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How To Do Companion Planting With A Handy List For Beginners

by Green Life Soil in WA

Companion planting is the careful placement of plants (especially vegetables and herbs) which have been shown to have beneficial effects on one another. Sometimes, this comes down to simple physical reasons – taller plants provide shelter from sun and wind for plants that need protection. Climbing plants can be trained up over taller plants to maximise production in small spaces. Some plants make good companions because their roots grow to different depths, so simply do not compete with each other for water and nutrients.

Plants in the legume family (eg. Peas and beans) promote growth in nearby plants with their nitrogen fixing ability – nodules on the roots enable plants to convert atmospheric nitrogen into a form used by plants. Also they tend to be deep rooted, which promotes aeration of the soil, thus benefiting their neighbours.

The shape of some plants and their flowers can visually confuse insect pests. Other plants, especially herbs, contain strong smelling substances released by their leaves. These scents can swamp odours emitted by other plants and confuse insects seeking out a target.

Still other plants emit chemicals from their roots which can act as growth stimulants for other plants, or can act negatively to retard germination of seeds.

So you see it can get rather complicated! For whatever reason, studies have shown that companion planting really does work. It is unlikely to prove 100% successful in preventing insect attacks, but it is just one of the practices used by organic gardeners.

Another trick promoted in permaculture is planting in scattered groupings rather than rows of vegetables in a neat, straight line. This again helps to confuse pests, and can act as an ‘isolation ward’ – one group of plants may be attacked but with a bit of luck the other groups may go undetected! With a straight line of the same plants, pests can simply munch their way across your vegie patch!

So what plants like growing near each other? Some books and charts do tend to give different opinions, but we have compiled a list here of good and bad companions where a general consensus seems to exist!

PlantGood CompanionBad Companion
AsparagusBasil, parsley, tomatoes, marjoram-
BeansCarrot, celery, cabbage family, peas, cucumber, potatoes, parsnip, lettuce, parsley, eggplant, marigoldsBeetroot, onion, garlic, kohl rabi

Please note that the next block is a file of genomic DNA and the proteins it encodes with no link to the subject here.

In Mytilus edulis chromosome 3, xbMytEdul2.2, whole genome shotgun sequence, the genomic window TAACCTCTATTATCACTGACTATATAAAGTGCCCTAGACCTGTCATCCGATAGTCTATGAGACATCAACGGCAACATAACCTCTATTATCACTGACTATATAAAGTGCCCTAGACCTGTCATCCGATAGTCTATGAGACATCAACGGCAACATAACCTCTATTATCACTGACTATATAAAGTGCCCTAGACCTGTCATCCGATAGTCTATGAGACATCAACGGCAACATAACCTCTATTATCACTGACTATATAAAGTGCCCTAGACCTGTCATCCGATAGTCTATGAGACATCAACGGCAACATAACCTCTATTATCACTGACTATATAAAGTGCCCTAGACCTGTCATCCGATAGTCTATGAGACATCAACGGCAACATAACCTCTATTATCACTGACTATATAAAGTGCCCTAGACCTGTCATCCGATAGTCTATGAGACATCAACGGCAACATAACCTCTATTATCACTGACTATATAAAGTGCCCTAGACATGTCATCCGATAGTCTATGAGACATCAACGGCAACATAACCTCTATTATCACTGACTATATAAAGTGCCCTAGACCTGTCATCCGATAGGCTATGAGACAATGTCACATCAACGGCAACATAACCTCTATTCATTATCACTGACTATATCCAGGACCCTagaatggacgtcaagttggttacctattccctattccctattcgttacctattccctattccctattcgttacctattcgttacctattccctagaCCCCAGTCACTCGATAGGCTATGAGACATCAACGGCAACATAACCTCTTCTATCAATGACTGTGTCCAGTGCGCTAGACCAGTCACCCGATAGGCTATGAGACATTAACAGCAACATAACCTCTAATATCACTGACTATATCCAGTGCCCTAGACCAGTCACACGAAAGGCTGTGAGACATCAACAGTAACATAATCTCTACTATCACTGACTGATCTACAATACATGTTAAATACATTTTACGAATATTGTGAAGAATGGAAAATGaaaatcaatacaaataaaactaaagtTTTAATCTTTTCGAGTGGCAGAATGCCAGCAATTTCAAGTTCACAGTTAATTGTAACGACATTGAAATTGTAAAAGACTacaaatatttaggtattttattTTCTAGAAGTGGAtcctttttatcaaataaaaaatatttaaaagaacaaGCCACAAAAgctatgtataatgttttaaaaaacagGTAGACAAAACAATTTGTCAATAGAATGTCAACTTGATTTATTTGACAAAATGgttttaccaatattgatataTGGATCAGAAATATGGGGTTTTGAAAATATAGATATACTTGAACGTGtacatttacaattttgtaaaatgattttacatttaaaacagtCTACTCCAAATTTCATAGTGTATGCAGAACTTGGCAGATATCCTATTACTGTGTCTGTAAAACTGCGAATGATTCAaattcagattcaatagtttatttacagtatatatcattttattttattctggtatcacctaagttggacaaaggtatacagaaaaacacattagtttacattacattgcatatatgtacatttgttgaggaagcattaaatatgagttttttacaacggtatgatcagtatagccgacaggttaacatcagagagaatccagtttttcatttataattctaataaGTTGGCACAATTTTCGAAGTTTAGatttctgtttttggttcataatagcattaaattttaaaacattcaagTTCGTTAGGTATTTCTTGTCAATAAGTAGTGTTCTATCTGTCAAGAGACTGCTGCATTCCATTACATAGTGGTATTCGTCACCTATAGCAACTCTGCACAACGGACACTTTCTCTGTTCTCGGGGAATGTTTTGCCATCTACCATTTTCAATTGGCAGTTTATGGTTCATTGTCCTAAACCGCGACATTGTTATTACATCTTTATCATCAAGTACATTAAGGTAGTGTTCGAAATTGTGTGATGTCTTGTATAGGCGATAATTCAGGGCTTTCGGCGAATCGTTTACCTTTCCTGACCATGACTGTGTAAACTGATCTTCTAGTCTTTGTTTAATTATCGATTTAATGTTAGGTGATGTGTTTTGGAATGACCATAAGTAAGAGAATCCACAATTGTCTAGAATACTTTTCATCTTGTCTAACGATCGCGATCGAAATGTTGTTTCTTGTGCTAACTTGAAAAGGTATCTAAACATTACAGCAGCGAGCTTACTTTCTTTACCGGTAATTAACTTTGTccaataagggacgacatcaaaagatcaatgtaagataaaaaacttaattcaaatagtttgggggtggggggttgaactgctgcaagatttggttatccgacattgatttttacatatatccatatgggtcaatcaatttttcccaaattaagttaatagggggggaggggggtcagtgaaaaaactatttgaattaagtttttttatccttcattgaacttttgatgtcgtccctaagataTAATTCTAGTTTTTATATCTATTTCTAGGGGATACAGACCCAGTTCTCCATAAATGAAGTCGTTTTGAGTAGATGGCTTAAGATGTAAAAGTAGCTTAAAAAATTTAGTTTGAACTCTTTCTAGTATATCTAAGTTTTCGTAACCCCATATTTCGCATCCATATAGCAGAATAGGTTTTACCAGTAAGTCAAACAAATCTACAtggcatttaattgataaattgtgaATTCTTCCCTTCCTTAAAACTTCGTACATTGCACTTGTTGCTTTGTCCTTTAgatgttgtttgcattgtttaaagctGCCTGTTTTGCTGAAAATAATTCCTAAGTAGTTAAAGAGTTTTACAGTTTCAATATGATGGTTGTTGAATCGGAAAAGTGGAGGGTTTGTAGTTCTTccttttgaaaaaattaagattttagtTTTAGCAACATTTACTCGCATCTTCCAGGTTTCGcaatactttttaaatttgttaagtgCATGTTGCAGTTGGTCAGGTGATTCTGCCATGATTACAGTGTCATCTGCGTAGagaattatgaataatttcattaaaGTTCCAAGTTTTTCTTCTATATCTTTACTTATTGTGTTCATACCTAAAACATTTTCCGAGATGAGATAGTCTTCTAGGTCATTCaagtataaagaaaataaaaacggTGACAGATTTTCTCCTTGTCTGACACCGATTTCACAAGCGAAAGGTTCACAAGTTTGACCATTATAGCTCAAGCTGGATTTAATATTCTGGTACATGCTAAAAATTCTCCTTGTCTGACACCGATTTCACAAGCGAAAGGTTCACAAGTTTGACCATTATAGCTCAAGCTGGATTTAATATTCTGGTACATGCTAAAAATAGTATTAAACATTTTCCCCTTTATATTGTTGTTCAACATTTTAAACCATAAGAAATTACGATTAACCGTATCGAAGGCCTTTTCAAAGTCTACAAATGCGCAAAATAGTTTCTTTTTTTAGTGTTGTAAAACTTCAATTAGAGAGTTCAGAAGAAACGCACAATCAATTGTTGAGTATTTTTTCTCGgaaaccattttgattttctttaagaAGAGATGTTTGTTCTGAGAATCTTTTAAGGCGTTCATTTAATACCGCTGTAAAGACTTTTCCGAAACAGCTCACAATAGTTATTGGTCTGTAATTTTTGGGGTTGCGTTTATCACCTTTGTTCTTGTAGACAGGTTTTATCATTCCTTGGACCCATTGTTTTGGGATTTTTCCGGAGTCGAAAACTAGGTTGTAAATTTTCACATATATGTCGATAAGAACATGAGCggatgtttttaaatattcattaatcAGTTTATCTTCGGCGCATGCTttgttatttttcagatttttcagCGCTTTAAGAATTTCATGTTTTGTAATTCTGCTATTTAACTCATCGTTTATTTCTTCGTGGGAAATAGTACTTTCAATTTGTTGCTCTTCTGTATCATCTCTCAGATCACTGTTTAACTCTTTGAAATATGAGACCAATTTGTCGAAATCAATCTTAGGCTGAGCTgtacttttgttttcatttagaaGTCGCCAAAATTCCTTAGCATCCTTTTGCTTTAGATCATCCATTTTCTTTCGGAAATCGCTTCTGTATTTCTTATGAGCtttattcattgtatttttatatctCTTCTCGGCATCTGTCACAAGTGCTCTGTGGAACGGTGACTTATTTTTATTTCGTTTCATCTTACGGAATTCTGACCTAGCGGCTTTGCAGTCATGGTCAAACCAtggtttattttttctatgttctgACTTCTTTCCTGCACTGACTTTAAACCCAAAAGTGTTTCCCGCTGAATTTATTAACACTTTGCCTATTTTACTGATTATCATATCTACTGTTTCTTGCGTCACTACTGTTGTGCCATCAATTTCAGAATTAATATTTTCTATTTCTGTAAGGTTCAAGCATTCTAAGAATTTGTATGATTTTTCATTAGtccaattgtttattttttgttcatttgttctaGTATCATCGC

BeetrootKohl rabi, onion, silverbeet, lettuce, cabbage family, dill, marjoramBeans, tomatoes
Cabbage family (broccoli, cabbage, cauliflower, Brussels sprouts)Beetroot, celery, dill, chamomile, onion, mint, potatoes, thyme, lavender, nasturtium, beans, peas, coriander, marigolds, lettuceStrawberries, tomatoes, garlic
CarrotsChives, lettuce, onion, leek, peas, rosemary, tomatoes, radishdill
CeleryBeans, cauliflower, cabbage, leek, tomatoes, dill-
CornBeans, cucumber, peas, potatoes, pumpkin, squash, melons, parsnip, zucchini-
CucumberBeans, chives, corn, peas, tomatoes, celery, lettuce, nasturtium-
EggplantBeans, marjoram, potatoes-
LeekCarrot, celery, onionBeans, peas
LettuceCarrot, cucumber, onion, radish, strawberries, beetroot, marigolds-
Onions, GarlicBeetroot, chamomile, carrot, lettuce, radish, cabbage family, tomatoes, silverbeet, strawberriesPeas, beans, potatoes
ParsnipPeas, potatoes, beans, radish, garlicCarrot, celery
PeasBeans, carrot, cucumber, corn, radishes, swede, turnip, squashOnion, garlic, potatoes, shallots
PotatoesBeans, cabbage family, corn, eggplant, marigolds, peas, nasturtium, parsnipCucumber, pumpkin, sunflower, onions, tomatoes, rosemary
Pumpkin/squash, zucchiniCorn, nasturtium, marjoramPotatoes
RadishCarrot, lettuce, peas, onions, nasturtium, parsnip-
SpinachStrawberries, beetroot, onion-
SilverbeetLavender, marigolds-
StrawberriesBush beans, lettuce, spinach, silverbeet, onion (not garlic)Cabbage family, tomatoes, garlic
SwedeOnions, peas-
TomatoesAsparagus, basil, carrot, chives, mint, nasturtium, parsnip, onion, corn, parsley, marigold, celeryRosemary, potatoes, dill, kohlrabi, strawberries
TurnipPeas, nasturtium-

(References: ‘Companion Planting in Australia ’ by Brenda Little, Reed Books & ‘The Backyard Organic Garden’ by Keith Smith, Lothian Press)

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Many Family Health ISSUES are due to the USE of CHEMICALS in Agriculture and Home Gardens. Lets be WISE and Expose the LIES that BIG AG has Sold Us - We Don't Really Need That Stuff. If you do some Research, all the SICK Countries Use CHEMICALS. So lets break FREE of that! Will You Join ME?

My Companion Planting Guide For Veggies, Herbs And Salad Veggies

Some More Items Included in My List - Made By Researching Different Websites!

I Will be Writing Another Article on ORGANIC Gardening in the Near Future.

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